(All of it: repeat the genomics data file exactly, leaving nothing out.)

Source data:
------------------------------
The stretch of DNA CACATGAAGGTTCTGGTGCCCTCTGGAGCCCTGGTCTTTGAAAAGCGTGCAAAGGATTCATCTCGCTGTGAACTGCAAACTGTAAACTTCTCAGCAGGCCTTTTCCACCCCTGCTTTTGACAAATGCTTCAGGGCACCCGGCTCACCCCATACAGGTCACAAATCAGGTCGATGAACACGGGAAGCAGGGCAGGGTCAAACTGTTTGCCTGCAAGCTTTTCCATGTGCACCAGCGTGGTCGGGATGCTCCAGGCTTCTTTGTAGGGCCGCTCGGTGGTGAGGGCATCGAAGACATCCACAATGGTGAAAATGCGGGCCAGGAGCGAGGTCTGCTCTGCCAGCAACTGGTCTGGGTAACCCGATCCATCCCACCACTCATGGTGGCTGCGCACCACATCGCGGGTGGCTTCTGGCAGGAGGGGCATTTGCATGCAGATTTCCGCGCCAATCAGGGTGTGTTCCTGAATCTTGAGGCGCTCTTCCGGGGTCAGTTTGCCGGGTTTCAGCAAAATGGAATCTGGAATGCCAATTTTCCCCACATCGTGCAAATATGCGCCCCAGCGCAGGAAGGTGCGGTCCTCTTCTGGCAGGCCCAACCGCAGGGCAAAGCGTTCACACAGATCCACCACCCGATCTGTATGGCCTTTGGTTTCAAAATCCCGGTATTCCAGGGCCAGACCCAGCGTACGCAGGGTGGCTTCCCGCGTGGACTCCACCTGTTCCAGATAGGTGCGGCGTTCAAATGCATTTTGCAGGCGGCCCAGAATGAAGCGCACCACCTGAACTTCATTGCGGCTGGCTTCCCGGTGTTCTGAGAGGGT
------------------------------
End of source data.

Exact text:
The stretch of DNA CACATGAAGGTTCTGGTGCCCTCTGGAGCCCTGGTCTTTGAAAAGCGTGCAAAGGATTCATCTCGCTGTGAACTGCAAACTGTAAACTTCTCAGCAGGCCTTTTCCACCCCTGCTTTTGACAAATGCTTCAGGGCACCCGGCTCACCCCATACAGGTCACAAATCAGGTCGATGAACACGGGAAGCAGGGCAGGGTCAAACTGTTTGCCTGCAAGCTTTTCCATGTGCACCAGCGTGGTCGGGATGCTCCAGGCTTCTTTGTAGGGCCGCTCGGTGGTGAGGGCATCGAAGACATCCACAATGGTGAAAATGCGGGCCAGGAGCGAGGTCTGCTCTGCCAGCAACTGGTCTGGGTAACCCGATCCATCCCACCACTCATGGTGGCTGCGCACCACATCGCGGGTGGCTTCTGGCAGGAGGGGCATTTGCATGCAGATTTCCGCGCCAATCAGGGTGTGTTCCTGAATCTTGAGGCGCTCTTCCGGGGTCAGTTTGCCGGGTTTCAGCAAAATGGAATCTGGAATGCCAATTTTCCCCACATCGTGCAAATATGCGCCCCAGCGCAGGAAGGTGCGGTCCTCTTCTGGCAGGCCCAACCGCAGGGCAAAGCGTTCACACAGATCCACCACCCGATCTGTATGGCCTTTGGTTTCAAAATCCCGGTATTCCAGGGCCAGACCCAGCGTACGCAGGGTGGCTTCCCGCGTGGACTCCACCTGTTCCAGATAGGTGCGGCGTTCAAATGCATTTTGCAGGCGGCCCAGAATGAAGCGCACCACCTGAACTTCATTGCGGCTGGCTTCCCGGTGTTCTGAGAGGGT